Nursing Facility Neglect in Nursing Homes
A long-term skilled nursing care facility is supposed to be a clean, comfortable, and safe place for its frail and elderly residents. This is not the reality for many senior citizens. Nursing home abuse and neglect is a prevalent but underreported crime. The World Health Organization (WHO) estimates that only 1 in 24 cases of abuse and neglect are reported.
Facility Neglect Is a Growing Concern in Nursing Homes
Neglect is as dangerous as deliberate abuse. In September of 2017, 14 residents in a South Florida nursing home died from extreme heat after Hurricane Irma knocked out power. Twelve deaths were ruled homicides, and the facility remains closed because the staff neglected to act when interior temperatures reached 99 degrees.
Defining Neglect and Abuse in Nursing Homes
It does not take a natural disaster to reveal that nursing home residents are being abused and neglected. In a 2012 survey by the National Center on Elder Abuse (NCEA), more than 50 percent of nursing home staff admitted to abusing or neglecting residents. Abuse can be physical, psychological, verbal, sexual, emotional, or financial. It could be caregiver abuse or another resident who is not reported by staff.
The U.S. National Library of Science defines neglect as “the refusal or failure of a caregiver to fulfill his or her obligations or duties including…providing any food, clothing, medicine, shelter, supervision, and medical care and services that a prudent person would deem essential for the well-being of another.”
Common Forms of Neglect
Certified Nursing Aides (CNA) participated in a 2001 study of common forms of neglect in nursing facilities. They mentioned a wide range of disturbing examples, including:
- Ignoring bedridden patients’ needs such as changing, toileting, or offering activities
- Turning off a call light and avoiding a resident’s request
- Not supplying prescribed wound care
- Not giving residents regular baths
- Not offering oral or dental care
- Performing a one-person transfer when a two-person transfer is needed
- Not doing range of motion exercises
- Not keeping residents hydrated
- Keeping residents involuntarily secluded or isolated
Recognizing the Symptoms of Neglect
Here are common signs of neglect of the facility and residents.
- Is dirty, run down, and generally unpleasant.
- Smells of urine, feces, body odor, or garbage.
- Discourages tours or visitors.
- Does not maintain a safe and comfortable environment.
- Lacks activities and opportunities for social engagement.
- Does not provide tasty and nutritious food.
- Appear dangerously underweight or malnourished.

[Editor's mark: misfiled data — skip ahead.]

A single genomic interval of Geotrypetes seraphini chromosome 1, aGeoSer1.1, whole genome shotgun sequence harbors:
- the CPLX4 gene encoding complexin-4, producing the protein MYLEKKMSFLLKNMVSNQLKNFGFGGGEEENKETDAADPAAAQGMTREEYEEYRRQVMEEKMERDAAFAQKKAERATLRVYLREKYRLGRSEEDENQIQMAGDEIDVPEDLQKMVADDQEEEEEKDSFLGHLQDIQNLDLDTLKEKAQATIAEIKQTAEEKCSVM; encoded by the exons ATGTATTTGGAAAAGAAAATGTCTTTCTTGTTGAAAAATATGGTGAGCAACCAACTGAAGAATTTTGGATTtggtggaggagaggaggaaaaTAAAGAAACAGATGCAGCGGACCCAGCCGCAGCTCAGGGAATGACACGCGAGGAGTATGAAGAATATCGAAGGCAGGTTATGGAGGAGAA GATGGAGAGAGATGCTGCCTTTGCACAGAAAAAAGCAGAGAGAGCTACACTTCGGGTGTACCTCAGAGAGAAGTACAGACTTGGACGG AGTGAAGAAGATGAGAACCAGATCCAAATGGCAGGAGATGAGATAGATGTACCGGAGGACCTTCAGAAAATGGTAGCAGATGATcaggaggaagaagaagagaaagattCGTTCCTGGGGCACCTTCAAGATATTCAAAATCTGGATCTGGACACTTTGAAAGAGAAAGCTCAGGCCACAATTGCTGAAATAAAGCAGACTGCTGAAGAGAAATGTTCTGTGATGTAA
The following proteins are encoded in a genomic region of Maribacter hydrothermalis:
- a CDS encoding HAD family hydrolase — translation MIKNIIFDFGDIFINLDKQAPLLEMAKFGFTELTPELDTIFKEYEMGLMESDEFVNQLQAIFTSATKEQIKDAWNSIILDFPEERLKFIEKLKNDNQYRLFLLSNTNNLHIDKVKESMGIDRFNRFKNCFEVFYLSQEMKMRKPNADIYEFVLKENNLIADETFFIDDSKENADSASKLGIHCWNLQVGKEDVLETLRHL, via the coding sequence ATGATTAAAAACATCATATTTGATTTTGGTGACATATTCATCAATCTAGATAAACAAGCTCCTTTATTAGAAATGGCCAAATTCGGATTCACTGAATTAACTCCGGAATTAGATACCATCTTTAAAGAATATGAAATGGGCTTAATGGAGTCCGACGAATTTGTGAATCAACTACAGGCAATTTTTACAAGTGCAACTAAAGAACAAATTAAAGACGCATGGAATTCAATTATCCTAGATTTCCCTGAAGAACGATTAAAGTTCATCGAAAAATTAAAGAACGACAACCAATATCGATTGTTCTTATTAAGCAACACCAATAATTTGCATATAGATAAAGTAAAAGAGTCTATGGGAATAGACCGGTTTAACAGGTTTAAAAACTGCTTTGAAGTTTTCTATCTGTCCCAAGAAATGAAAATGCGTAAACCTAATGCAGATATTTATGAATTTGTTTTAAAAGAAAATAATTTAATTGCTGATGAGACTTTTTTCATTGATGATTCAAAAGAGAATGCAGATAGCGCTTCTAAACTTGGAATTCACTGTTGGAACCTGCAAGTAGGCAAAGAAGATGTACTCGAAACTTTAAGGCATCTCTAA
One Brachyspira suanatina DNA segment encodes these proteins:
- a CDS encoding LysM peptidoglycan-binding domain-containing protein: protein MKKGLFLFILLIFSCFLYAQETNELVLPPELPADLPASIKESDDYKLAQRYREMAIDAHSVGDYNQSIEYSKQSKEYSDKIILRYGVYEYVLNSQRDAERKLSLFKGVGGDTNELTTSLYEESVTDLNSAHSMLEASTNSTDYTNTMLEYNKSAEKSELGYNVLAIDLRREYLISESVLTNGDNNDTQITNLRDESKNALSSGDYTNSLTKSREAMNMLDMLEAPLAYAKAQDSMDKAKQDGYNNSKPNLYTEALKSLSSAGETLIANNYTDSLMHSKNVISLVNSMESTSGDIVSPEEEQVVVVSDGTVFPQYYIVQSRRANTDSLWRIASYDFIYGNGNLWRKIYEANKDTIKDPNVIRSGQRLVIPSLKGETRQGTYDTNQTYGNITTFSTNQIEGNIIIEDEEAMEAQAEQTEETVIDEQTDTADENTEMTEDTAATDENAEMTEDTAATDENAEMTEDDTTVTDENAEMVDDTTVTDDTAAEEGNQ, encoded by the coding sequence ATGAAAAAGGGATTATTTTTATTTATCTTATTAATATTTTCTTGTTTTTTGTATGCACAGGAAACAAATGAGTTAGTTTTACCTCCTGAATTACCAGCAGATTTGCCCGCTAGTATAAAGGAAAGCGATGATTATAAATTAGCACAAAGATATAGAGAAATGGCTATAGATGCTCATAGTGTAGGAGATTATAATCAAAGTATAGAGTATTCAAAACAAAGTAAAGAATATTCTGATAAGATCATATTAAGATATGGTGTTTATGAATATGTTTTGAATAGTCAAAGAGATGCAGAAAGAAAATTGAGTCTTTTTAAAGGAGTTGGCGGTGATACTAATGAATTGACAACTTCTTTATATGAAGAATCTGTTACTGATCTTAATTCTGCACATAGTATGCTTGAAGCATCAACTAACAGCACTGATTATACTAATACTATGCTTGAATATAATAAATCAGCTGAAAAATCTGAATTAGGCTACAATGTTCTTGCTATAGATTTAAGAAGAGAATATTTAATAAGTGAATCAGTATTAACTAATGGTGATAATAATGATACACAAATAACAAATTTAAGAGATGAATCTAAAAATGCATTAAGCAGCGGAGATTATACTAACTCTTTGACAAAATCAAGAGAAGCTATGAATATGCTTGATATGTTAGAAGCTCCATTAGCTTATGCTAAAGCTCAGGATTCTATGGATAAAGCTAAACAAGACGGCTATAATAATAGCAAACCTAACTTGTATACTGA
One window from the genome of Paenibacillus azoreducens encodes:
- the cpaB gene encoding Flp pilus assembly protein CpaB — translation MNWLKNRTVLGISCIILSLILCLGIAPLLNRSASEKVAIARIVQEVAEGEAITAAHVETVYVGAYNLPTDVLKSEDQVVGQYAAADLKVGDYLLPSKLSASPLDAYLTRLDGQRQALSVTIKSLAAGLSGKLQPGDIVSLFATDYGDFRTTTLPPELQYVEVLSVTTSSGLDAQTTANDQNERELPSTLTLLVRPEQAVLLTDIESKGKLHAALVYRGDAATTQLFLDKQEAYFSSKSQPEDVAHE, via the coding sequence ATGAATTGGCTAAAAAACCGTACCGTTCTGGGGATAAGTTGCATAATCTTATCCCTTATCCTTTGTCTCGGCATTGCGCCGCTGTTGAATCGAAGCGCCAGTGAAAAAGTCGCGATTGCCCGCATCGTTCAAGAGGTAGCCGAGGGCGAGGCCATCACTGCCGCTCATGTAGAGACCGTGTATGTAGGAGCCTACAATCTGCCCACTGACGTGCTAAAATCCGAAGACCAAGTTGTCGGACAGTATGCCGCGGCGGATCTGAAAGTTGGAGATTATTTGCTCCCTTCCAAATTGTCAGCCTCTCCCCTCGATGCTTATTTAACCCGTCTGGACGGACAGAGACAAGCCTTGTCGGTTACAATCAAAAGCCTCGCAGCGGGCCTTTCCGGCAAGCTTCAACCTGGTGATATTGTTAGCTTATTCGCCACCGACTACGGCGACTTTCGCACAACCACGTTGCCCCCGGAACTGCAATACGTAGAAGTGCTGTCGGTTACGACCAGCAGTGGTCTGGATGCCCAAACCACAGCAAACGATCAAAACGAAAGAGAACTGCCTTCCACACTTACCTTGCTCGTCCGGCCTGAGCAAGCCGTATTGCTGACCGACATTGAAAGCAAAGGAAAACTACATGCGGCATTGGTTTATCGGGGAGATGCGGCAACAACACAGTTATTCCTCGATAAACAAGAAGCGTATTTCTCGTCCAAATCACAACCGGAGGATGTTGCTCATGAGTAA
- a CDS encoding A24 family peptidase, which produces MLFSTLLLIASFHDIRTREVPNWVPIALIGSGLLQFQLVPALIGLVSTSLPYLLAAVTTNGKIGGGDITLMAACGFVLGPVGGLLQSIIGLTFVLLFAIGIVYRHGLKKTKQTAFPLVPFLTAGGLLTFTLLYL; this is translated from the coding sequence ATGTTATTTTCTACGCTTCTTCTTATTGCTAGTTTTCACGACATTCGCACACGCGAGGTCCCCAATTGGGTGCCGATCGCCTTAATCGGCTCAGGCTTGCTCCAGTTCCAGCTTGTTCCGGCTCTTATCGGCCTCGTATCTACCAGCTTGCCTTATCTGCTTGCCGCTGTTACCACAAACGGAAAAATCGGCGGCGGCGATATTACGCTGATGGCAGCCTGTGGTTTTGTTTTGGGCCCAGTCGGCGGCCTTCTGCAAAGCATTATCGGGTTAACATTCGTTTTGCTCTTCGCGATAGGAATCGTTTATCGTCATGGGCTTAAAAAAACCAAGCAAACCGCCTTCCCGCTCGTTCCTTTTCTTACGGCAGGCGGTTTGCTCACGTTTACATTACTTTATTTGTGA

- Look dehydrated (dry or papery looking skin).
- Seem overmedicated or sedated.
- Are unwashed, disheveled, and with soiled clothes or bedding.
- Have unexplained bruises or bumps.
- Suffer from bed sores (pressure points) or skin ulcers.
How to Protect Your Loved One from Nursing Home Neglect
Your best protection from nursing home neglect is to stay involved with your loved one’s care. Sadly, nursing home residents who have little or no family support or social interaction are most at risk of neglect. That is why their symptoms of neglect are unreported.
Residents with regular visitors and family members who consistently talk with nursing home staff are less likely to be the victims of facility abuse. Additionally, you can reduce their risk by:
- Take the time to compare, review, and visit potential nursing facilities.
- Visit as often as possible. If that is not a choice, call on a regular basis.
- Speak with the director of nursing and your loved one’s regular doctors.
- Keep a lookout for inspection reports that are posted on your area’s elder affairs website.
Nursing home neglect violates state and federal laws. Senior citizens do not lose their basic rights when they move in. There are also specific protections to ensure the safety and comfort of nursing home residents.
If You See Something, Say Something!
If you suspect any abuse or neglect, you should take immediate action. The nursing home staff and management could face civil or criminal charges. At the very least, any facility that hides or downplays such actions should be reported to the proper authorities.
- If the situation is life-threatening, call 9-1-1.
- Contact the nursing home administrator in writing with a detailed account of suspected abuse or neglect.
- Call your local Department of Elder Affairs or similar agency.
- Speak with an attorney who handles nursing home abuse cases. For a free and confidential consultation with a nursing home abuse law firm near you, please call (800) 516-4783.
Nursing Facility Neglect Harms the Most Vulnerable
Nursing home residents are often reluctant to report neglect because they fear retaliation by their abuser. Some are physically or cognitively unable to communicate their distress. In a study conducted by the NCEA, seniors with dementia, Alzheimer’s, or other types of cognitive decline are more likely to be neglected. Residents with disabilities who need more hands-on care are also at a higher risk.
Shortages in Available Facilities Worsens Neglect
According to Assisted Living Today, there will be a shortage of 18,000 skilled nursing beds by 2050. Many nursing homes were built in the 1960s using federal aid. The federal government has reduced the budget for building new facilities. As a result, existing nursing homes are often filled to capacity. Nursing homes are often understaffed, leading to a higher risk of neglect.
Options to Traditional Skilled Nursing Facilities
Unfortunately, there are little options for families who must place their aging loved one into a skilled nursing facility. The choices include:
- Adult Family Care Homes (AFCH) are private, licensed residences with a maximum of five people and a live-in owner/operator.
- State Veterans’ Nursing Homes are reserved for veterans with service-related disabilities or who need long-term skilled nursing.